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Russian TV Channel Accuses Amnesty International of 'Terrorist Links'


Russian television channel NTV has accused human rights charity Amnesty International of secret links to international terror groups.

The program, which aired on Wednesday night, alleged that the group was connected to terrorist attacks on Istanbul's Ataturk Airport in June, as they “had previously tried to protect the extremists.”

The organization advocated on behalf of one of the future bombers, Chechen Akhmed Chatayev after he was arrested in Ukraine in 2010. The group called on the Ukrainian parliament not to extradite Chatayev, as he would be at risk of “torture and ill-treatment.”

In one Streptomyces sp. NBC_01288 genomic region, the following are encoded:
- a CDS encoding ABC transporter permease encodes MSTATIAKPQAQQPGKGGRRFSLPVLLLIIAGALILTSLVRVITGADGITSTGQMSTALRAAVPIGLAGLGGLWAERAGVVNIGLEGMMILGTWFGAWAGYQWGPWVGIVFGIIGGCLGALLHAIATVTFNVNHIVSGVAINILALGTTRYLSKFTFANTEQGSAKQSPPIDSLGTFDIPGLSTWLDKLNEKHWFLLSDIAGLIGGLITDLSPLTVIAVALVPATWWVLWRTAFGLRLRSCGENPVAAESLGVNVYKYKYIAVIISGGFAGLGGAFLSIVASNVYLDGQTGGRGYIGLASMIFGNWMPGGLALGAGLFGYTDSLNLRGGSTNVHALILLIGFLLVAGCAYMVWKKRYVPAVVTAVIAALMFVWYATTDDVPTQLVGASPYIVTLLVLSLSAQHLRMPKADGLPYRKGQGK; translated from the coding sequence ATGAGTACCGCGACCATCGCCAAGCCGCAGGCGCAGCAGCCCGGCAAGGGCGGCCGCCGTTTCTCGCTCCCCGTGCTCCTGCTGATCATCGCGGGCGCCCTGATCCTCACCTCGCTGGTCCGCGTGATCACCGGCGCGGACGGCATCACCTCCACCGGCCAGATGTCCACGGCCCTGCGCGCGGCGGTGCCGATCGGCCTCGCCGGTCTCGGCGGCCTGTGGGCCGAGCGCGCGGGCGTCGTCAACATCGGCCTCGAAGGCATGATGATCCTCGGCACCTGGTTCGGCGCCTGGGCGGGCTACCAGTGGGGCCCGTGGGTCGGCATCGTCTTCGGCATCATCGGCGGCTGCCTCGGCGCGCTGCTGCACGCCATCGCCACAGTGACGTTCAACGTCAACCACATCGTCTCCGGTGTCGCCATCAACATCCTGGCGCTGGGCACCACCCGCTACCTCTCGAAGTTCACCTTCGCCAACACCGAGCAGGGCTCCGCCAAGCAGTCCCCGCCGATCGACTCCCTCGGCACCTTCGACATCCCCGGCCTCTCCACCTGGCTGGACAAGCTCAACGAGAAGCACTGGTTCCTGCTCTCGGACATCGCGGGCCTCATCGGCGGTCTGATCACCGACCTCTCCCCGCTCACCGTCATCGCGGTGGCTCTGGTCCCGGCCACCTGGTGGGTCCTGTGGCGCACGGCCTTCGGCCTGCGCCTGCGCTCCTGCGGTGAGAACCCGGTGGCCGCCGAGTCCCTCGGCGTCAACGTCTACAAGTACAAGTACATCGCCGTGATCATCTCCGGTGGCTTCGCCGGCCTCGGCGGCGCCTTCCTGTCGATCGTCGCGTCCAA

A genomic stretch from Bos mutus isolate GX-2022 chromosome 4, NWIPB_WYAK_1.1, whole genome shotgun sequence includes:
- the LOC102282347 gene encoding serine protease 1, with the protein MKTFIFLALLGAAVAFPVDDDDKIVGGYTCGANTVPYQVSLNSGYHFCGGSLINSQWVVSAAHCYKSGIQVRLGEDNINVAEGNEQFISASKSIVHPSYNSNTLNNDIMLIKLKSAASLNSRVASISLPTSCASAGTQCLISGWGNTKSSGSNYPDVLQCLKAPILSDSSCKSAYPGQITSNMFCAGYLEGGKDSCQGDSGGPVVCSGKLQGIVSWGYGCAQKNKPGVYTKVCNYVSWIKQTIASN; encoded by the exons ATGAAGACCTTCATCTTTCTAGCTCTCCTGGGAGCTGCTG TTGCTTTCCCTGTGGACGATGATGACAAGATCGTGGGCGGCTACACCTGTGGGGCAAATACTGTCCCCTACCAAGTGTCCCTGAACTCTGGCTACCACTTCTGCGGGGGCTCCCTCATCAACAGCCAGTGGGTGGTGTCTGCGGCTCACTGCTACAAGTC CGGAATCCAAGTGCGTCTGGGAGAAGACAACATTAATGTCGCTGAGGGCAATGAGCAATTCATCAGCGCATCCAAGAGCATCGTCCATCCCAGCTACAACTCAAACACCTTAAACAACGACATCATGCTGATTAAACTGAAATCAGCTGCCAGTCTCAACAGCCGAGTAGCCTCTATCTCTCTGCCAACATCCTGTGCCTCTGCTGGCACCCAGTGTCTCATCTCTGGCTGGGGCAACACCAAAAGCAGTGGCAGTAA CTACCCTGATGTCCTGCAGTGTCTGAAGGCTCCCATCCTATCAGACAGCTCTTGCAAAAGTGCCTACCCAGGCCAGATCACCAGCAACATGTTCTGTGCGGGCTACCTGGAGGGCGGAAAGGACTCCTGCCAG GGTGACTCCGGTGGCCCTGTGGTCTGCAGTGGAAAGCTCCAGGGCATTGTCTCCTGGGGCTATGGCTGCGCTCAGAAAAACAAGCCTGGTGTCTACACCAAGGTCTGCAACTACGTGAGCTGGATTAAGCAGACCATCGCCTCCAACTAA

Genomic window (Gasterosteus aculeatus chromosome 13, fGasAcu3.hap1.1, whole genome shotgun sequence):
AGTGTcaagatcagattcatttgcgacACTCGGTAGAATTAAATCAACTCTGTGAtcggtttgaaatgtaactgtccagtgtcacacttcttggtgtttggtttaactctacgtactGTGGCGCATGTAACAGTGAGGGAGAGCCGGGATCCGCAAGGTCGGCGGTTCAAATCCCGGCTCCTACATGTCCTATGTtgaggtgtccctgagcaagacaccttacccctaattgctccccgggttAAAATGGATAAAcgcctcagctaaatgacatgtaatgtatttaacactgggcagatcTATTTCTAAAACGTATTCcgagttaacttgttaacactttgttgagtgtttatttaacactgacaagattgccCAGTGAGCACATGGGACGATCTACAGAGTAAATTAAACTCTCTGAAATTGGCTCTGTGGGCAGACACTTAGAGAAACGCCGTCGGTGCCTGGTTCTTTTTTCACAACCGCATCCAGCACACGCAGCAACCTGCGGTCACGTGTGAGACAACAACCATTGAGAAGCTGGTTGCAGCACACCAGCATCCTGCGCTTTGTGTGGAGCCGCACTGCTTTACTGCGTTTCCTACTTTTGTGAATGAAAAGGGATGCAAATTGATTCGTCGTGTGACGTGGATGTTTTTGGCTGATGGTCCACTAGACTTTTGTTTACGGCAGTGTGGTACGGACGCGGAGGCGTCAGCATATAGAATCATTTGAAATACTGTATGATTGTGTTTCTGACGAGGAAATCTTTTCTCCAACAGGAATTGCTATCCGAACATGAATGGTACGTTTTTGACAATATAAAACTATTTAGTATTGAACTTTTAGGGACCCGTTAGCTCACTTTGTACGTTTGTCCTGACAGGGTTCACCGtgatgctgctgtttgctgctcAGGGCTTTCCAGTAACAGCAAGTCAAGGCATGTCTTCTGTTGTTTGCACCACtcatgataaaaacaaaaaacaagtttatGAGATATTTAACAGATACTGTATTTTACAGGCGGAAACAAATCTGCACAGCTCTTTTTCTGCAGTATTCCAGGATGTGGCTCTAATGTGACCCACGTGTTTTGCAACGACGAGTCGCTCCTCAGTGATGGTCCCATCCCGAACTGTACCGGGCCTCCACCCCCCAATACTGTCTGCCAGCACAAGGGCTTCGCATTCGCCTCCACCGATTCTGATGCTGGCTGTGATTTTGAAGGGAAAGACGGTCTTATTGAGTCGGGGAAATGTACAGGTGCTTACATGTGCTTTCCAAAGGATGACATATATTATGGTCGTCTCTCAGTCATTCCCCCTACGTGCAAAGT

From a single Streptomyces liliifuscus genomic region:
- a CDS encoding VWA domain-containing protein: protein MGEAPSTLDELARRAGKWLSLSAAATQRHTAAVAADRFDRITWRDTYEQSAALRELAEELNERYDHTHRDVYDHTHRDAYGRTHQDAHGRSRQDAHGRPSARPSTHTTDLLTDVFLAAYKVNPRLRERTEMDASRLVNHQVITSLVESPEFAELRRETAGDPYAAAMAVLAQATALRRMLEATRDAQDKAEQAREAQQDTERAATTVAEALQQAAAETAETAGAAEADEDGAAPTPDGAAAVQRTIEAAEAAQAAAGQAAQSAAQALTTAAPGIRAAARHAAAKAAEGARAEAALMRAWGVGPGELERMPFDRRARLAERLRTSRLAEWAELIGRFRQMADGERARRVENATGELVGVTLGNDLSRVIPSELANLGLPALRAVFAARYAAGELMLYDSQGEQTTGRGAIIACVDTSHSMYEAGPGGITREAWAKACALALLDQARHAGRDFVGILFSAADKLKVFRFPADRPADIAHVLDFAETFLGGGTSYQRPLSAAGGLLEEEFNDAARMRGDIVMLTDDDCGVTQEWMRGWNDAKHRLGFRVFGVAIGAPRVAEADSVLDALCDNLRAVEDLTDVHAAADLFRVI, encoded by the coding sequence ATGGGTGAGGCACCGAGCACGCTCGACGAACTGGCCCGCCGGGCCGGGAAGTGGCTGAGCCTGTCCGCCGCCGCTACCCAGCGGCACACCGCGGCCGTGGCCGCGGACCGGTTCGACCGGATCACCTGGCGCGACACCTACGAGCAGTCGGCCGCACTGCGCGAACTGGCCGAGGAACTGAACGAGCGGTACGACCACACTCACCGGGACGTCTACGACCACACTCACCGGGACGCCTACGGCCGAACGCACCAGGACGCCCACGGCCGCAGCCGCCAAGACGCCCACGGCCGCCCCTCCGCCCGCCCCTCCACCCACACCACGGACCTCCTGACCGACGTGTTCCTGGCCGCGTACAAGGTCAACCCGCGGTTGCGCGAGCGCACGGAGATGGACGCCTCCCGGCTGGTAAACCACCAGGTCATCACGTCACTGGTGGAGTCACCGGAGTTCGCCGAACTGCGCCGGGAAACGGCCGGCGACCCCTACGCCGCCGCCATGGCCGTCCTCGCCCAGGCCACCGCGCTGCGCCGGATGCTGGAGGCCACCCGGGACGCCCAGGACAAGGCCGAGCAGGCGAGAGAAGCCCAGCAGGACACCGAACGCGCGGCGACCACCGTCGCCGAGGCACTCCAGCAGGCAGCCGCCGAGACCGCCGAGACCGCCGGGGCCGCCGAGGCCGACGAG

Amnesty International received a “multi-million dollar budgets in U.S. dollars,” the program said, claiming that the money had been earmarked to covertly “encourage international terrorism.”

Russian human rights group Memorial also came under fire, with accusations that the organization forged documents for illegal migrants.

Memorial was also accused of helping Islamist militants who wished to fight in Iraq and Syria.

NTV is a private company owned by Gazprom Media — a Gazprom subsidiary which has been under U.S. sanctions since September 2016.

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